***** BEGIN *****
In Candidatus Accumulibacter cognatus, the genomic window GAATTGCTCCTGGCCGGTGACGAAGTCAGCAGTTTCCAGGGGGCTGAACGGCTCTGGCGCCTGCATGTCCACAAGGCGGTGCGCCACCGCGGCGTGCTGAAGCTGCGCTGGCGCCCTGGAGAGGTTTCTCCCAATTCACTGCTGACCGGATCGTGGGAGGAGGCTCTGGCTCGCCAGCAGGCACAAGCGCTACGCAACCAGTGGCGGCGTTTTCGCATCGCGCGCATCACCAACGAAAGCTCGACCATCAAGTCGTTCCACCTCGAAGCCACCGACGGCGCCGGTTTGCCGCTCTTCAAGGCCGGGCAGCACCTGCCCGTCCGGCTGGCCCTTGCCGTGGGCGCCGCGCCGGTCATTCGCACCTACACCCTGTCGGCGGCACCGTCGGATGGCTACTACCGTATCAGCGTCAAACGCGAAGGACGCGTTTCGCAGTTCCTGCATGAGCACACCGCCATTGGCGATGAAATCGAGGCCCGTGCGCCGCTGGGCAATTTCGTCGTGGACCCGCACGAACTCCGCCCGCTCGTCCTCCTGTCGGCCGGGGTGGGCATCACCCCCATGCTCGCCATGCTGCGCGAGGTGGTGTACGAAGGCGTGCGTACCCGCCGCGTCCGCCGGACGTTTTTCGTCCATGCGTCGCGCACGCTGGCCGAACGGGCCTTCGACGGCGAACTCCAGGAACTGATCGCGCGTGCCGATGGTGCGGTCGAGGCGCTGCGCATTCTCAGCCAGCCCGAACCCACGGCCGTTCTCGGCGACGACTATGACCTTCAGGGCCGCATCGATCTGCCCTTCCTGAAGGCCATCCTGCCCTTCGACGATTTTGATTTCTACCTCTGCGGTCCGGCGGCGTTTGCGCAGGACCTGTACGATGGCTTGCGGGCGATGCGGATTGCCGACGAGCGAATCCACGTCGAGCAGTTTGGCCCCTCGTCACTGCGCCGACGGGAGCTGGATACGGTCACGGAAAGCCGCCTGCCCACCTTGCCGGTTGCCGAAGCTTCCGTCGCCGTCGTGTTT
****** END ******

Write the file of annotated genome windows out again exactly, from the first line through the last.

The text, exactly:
In Candidatus Accumulibacter cognatus, the genomic window GAATTGCTCCTGGCCGGTGACGAAGTCAGCAGTTTCCAGGGGGCTGAACGGCTCTGGCGCCTGCATGTCCACAAGGCGGTGCGCCACCGCGGCGTGCTGAAGCTGCGCTGGCGCCCTGGAGAGGTTTCTCCCAATTCACTGCTGACCGGATCGTGGGAGGAGGCTCTGGCTCGCCAGCAGGCACAAGCGCTACGCAACCAGTGGCGGCGTTTTCGCATCGCGCGCATCACCAACGAAAGCTCGACCATCAAGTCGTTCCACCTCGAAGCCACCGACGGCGCCGGTTTGCCGCTCTTCAAGGCCGGGCAGCACCTGCCCGTCCGGCTGGCCCTTGCCGTGGGCGCCGCGCCGGTCATTCGCACCTACACCCTGTCGGCGGCACCGTCGGATGGCTACTACCGTATCAGCGTCAAACGCGAAGGACGCGTTTCGCAGTTCCTGCATGAGCACACCGCCATTGGCGATGAAATCGAGGCCCGTGCGCCGCTGGGCAATTTCGTCGTGGACCCGCACGAACTCCGCCCGCTCGTCCTCCTGTCGGCCGGGGTGGGCATCACCCCCATGCTCGCCATGCTGCGCGAGGTGGTGTACGAAGGCGTGCGTACCCGCCGCGTCCGCCGGACGTTTTTCGTCCATGCGTCGCGCACGCTGGCCGAACGGGCCTTCGACGGCGAACTCCAGGAACTGATCGCGCGTGCCGATGGTGCGGTCGAGGCGCTGCGCATTCTCAGCCAGCCCGAACCCACGGCCGTTCTCGGCGACGACTATGACCTTCAGGGCCGCATCGATCTGCCCTTCCTGAAGGCCATCCTGCCCTTCGACGATTTTGATTTCTACCTCTGCGGTCCGGCGGCGTTTGCGCAGGACCTGTACGATGGCTTGCGGGCGATGCGGATTGCCGACGAGCGAATCCACGTCGAGCAGTTTGGCCCCTCGTCACTGCGCCGACGGGAGCTGGATACGGTCACGGAAAGCCGCCTGCCCACCTTGCCGGTTGCCGAAGCTTCCGTCGCCGTCGTGTTT